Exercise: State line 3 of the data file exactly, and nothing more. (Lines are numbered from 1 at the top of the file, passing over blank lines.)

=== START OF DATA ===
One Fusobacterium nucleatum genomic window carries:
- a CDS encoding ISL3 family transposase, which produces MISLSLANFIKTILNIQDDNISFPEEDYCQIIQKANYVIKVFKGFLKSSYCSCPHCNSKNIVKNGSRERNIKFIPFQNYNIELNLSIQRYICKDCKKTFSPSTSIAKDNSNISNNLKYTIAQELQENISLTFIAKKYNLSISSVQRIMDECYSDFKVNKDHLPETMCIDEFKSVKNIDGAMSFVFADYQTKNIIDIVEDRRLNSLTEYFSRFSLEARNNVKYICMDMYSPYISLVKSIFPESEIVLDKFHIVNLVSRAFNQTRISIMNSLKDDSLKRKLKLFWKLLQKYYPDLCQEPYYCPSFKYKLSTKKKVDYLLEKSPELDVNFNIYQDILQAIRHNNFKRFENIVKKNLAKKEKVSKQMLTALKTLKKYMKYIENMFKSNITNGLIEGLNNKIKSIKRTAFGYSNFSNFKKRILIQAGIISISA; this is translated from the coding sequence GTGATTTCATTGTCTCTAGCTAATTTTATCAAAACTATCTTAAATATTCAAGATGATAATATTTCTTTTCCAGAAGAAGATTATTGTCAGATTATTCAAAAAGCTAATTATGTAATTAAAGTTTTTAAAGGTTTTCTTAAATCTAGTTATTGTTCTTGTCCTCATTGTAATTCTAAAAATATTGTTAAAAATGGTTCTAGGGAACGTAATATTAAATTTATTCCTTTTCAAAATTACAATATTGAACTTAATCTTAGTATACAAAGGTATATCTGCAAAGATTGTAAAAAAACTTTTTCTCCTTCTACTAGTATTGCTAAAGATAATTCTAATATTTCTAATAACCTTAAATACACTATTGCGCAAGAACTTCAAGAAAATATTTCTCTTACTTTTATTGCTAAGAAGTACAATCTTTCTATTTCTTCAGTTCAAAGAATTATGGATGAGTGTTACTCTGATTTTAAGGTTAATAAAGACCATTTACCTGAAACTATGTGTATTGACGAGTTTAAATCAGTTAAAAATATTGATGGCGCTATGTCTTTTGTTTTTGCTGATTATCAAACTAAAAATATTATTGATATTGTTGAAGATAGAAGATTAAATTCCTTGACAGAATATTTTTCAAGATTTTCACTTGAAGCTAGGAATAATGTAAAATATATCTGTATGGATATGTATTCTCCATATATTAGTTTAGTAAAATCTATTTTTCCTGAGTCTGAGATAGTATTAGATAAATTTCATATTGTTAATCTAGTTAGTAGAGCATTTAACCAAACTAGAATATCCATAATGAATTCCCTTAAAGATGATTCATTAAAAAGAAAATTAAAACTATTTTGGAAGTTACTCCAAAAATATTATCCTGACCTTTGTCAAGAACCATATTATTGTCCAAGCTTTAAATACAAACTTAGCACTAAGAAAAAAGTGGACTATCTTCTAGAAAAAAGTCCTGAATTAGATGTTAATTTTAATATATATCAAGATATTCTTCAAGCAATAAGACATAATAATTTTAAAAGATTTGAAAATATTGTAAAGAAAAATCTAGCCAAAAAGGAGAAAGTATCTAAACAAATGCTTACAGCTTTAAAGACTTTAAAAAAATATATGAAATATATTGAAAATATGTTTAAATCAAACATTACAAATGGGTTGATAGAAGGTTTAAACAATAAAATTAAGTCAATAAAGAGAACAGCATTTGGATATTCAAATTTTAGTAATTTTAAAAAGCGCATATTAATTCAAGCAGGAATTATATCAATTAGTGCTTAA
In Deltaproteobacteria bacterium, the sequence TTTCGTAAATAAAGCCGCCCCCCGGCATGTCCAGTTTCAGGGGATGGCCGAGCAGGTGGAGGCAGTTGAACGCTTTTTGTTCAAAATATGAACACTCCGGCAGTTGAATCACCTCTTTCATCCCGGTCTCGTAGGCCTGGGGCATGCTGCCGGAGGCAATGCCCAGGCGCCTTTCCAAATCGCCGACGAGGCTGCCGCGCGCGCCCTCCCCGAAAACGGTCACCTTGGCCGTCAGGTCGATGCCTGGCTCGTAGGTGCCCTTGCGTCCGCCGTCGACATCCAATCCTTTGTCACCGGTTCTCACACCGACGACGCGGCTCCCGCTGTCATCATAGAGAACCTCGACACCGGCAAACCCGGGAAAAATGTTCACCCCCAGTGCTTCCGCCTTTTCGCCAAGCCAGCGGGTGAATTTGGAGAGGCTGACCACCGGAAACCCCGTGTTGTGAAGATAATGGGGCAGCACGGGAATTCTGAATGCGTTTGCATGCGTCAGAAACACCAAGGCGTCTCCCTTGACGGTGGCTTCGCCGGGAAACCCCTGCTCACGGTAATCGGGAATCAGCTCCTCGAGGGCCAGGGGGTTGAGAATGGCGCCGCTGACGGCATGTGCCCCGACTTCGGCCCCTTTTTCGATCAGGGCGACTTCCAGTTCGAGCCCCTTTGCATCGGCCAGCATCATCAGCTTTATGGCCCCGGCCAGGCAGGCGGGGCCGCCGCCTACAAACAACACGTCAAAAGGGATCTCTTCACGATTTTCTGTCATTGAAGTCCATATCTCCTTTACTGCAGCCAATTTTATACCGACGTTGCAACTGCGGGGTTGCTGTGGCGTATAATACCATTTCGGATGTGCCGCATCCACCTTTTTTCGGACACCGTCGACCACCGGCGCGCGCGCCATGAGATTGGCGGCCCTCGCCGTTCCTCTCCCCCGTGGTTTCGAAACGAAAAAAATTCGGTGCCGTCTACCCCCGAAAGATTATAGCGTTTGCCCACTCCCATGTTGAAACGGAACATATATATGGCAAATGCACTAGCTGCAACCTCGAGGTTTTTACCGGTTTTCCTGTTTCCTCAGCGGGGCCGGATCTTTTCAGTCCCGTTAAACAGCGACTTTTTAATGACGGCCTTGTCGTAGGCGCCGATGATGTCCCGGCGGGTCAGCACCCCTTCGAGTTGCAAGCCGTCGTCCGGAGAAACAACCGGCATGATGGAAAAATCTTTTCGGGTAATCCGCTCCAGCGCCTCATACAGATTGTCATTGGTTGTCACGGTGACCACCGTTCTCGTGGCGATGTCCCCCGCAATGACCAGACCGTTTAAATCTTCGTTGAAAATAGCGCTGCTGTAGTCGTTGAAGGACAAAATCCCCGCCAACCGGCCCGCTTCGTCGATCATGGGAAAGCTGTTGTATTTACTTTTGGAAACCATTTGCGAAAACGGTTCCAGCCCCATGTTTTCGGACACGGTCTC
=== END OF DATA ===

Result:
In Deltaproteobacteria bacterium, the sequence TTTCGTAAATAAAGCCGCCCCCCGGCATGTCCAGTTTCAGGGGATGGCCGAGCAGGTGGAGGCAGTTGAACGCTTTTTGTTCAAAATATGAACACTCCGGCAGTTGAATCACCTCTTTCATCCCGGTCTCGTAGGCCTGGGGCATGCTGCCGGAGGCAATGCCCAGGCGCCTTTCCAAATCGCCGACGAGGCTGCCGCGCGCGCCCTCCCCGAAAACGGTCACCTTGGCCGTCAGGTCGATGCCTGGCTCGTAGGTGCCCTTGCGTCCGCCGTCGACATCCAATCCTTTGTCACCGGTTCTCACACCGACGACGCGGCTCCCGCTGTCATCATAGAGAACCTCGACACCGGCAAACCCGGGAAAAATGTTCACCCCCAGTGCTTCCGCCTTTTCGCCAAGCCAGCGGGTGAATTTGGAGAGGCTGACCACCGGAAACCCCGTGTTGTGAAGATAATGGGGCAGCACGGGAATTCTGAATGCGTTTGCATGCGTCAGAAACACCAAGGCGTCTCCCTTGACGGTGGCTTCGCCGGGAAACCCCTGCTCACGGTAATCGGGAATCAGCTCCTCGAGGGCCAGGGGGTTGAGAATGGCGCCGCTGACGGCATGTGCCCCGACTTCGGCCCCTTTTTCGATCAGGGCGACTTCCAGTTCGAGCCCCTTTGCATCGGCCAGCATCATCAGCTTTATGGCCCCGGCCAGGCAGGCGGGGCCGCCGCCTACAAACAACACGTCAAAAGGGATCTCTTCACGATTTTCTGTCATTGAAGTCCATATCTCCTTTACTGCAGCCAATTTTATACCGACGTTGCAACTGCGGGGTTGCTGTGGCGTATAATACCATTTCGGATGTGCCGCATCCACCTTTTTTCGGACACCGTCGACCACCGGCGCGCGCGCCATGAGATTGGCGGCCCTCGCCGTTCCTCTCCCCCGTGGTTTCGAAACGAAAAAAATTCGGTGCCGTCTACCCCCGAAAGATTATAGCGTTTGCCCACTCCCATGTTGAAACGGAACATATATATGGCAAATGCACTAGCTGCAACCTCGAGGTTTTTACCGGTTTTCCTGTTTCCTCAGCGGGGCCGGATCTTTTCAGTCCCGTTAAACAGCGACTTTTTAATGACGGCCTTGTCGTAGGCGCCGATGATGTCCCGGCGGGTCAGCACCCCTTCGAGTTGCAAGCCGTCGTCCGGAGAAACAACCGGCATGATGGAAAAATCTTTTCGGGTAATCCGCTCCAGCGCCTCATACAGATTGTCATTGGTTGTCACGGTGACCACCGTTCTCGTGGCGATGTCCCCCGCAATGACCAGACCGTTTAAATCTTCGTTGAAAATAGCGCTGCTGTAGTCGTTGAAGGACAAAATCCCCGCCAACCGGCCCGCTTCGTCGATCATGGGAAAGCTGTTGTATTTACTTTTGGAAACCATTTGCGAAAACGGTTCCAGCCCCATGTTTTCGGACACGGTCTC